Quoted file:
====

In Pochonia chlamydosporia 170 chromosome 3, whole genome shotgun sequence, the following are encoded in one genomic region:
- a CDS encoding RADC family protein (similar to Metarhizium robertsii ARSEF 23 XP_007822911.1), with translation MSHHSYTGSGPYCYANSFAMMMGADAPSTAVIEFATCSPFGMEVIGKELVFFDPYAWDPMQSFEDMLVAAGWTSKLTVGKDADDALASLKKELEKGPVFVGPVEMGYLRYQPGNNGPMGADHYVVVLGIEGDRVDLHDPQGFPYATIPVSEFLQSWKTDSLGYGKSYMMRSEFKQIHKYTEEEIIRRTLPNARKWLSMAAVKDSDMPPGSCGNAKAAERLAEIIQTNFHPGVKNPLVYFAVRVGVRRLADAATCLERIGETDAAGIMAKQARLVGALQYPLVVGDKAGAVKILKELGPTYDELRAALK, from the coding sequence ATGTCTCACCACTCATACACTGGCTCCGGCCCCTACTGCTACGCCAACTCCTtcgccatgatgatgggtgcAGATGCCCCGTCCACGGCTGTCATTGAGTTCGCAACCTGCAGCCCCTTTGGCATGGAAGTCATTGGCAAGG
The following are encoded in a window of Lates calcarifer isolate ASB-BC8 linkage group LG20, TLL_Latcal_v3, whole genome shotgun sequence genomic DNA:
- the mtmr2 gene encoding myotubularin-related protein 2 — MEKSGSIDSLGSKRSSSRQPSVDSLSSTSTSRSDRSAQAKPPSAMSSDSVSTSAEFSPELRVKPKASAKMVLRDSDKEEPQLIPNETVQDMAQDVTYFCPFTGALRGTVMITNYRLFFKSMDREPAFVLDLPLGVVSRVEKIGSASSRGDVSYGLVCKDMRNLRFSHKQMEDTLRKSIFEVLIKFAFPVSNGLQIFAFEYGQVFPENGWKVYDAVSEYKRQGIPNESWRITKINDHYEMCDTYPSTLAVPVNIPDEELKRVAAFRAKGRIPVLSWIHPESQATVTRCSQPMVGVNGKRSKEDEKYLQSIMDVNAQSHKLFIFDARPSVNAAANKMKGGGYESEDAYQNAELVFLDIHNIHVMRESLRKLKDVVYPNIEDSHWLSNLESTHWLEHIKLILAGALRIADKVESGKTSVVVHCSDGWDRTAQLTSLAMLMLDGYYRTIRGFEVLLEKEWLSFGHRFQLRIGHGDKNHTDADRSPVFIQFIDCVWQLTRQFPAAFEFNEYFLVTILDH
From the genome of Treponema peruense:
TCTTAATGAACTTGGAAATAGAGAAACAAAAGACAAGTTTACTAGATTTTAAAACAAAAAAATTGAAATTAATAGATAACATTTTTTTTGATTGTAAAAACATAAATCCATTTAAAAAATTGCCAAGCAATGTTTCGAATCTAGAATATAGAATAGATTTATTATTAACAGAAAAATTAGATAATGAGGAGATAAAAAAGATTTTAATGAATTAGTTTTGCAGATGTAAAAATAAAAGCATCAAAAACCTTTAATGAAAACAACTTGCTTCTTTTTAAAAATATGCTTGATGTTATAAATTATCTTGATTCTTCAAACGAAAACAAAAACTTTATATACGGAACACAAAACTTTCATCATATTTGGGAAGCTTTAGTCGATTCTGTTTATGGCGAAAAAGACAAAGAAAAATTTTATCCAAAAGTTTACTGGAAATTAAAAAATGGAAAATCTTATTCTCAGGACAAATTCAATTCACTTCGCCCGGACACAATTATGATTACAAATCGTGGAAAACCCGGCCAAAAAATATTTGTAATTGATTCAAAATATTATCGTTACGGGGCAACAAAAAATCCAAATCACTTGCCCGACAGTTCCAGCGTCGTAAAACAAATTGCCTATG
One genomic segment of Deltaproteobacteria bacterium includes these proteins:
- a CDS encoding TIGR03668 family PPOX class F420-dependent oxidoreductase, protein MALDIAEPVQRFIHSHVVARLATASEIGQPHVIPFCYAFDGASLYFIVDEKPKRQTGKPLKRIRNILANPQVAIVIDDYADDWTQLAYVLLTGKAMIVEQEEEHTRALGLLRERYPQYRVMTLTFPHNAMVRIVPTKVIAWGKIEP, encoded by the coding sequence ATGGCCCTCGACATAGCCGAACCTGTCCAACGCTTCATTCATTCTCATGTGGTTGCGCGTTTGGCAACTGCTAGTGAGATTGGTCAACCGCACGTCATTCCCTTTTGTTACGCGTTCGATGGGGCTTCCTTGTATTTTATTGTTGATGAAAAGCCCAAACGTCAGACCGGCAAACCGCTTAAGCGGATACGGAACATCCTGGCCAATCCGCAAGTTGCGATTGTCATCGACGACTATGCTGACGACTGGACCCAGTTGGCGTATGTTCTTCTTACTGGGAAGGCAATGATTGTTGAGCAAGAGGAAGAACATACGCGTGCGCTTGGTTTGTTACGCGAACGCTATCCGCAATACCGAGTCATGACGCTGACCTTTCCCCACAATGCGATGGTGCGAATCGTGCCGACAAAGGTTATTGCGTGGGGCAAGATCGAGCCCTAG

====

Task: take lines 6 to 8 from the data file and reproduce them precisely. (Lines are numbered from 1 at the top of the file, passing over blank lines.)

TCTTAATGAACTTGGAAATAGAGAAACAAAAGACAAGTTTACTAGATTTTAAAACAAAAAAATTGAAATTAATAGATAACATTTTTTTTGATTGTAAAAACATAAATCCATTTAAAAAATTGCCAAGCAATGTTTCGAATCTAGAATATAGAATAGATTTATTATTAACAGAAAAATTAGATAATGAGGAGATAAAAAAGATTTTAATGAATTAGTTTTGCAGATGTAAAAATAAAAGCATCAAAAACCTTTAATGAAAACAACTTGCTTCTTTTTAAAAATATGCTTGATGTTATAAATTATCTTGATTCTTCAAACGAAAACAAAAACTTTATATACGGAACACAAAACTTTCATCATATTTGGGAAGCTTTAGTCGATTCTGTTTATGGCGAAAAAGACAAAGAAAAATTTTATCCAAAAGTTTACTGGAAATTAAAAAATGGAAAATCTTATTCTCAGGACAAATTCAATTCACTTCGCCCGGACACAATTATGATTACAAATCGTGGAAAACCCGGCCAAAAAATATTTGTAATTGATTCAAAATATTATCGTTACGGGGCAACAAAAAATCCAAATCACTTGCCCGACAGTTCCAGCGTCGTAAAACAAATTGCCTATG
One genomic segment of Deltaproteobacteria bacterium includes these proteins:
- a CDS encoding TIGR03668 family PPOX class F420-dependent oxidoreductase, protein MALDIAEPVQRFIHSHVVARLATASEIGQPHVIPFCYAFDGASLYFIVDEKPKRQTGKPLKRIRNILANPQVAIVIDDYADDWTQLAYVLLTGKAMIVEQEEEHTRALGLLRERYPQYRVMTLTFPHNAMVRIVPTKVIAWGKIEP, encoded by the coding sequence ATGGCCCTCGACATAGCCGAACCTGTCCAACGCTTCATTCATTCTCATGTGGTTGCGCGTTTGGCAACTGCTAGTGAGATTGGTCAACCGCACGTCATTCCCTTTTGTTACGCGTTCGATGGGGCTTCCTTGTATTTTATTGTTGATGAAAAGCCCAAACGTCAGACCGGCAAACCGCTTAAGCGGATACGGAACATCCTGGCCAATCCGCAAGTTGCGATTGTCATCGACGACTATGCTGACGACTGGACCCAGTTGGCGTATGTTCTTCTTACTGGGAAGGCAATGATTGTTGAGCAAGAGGAAGAACATACGCGTGCGCTTGGTTTGTTACGCGAACGCTATCCGCAATACCGAGTCATGACGCTGACCTTTCCCCACAATGCGATGGTGCGAATCGTGCCGACAAAGGTTATTGCGTGGGGCAAGATCGAGCCCTAG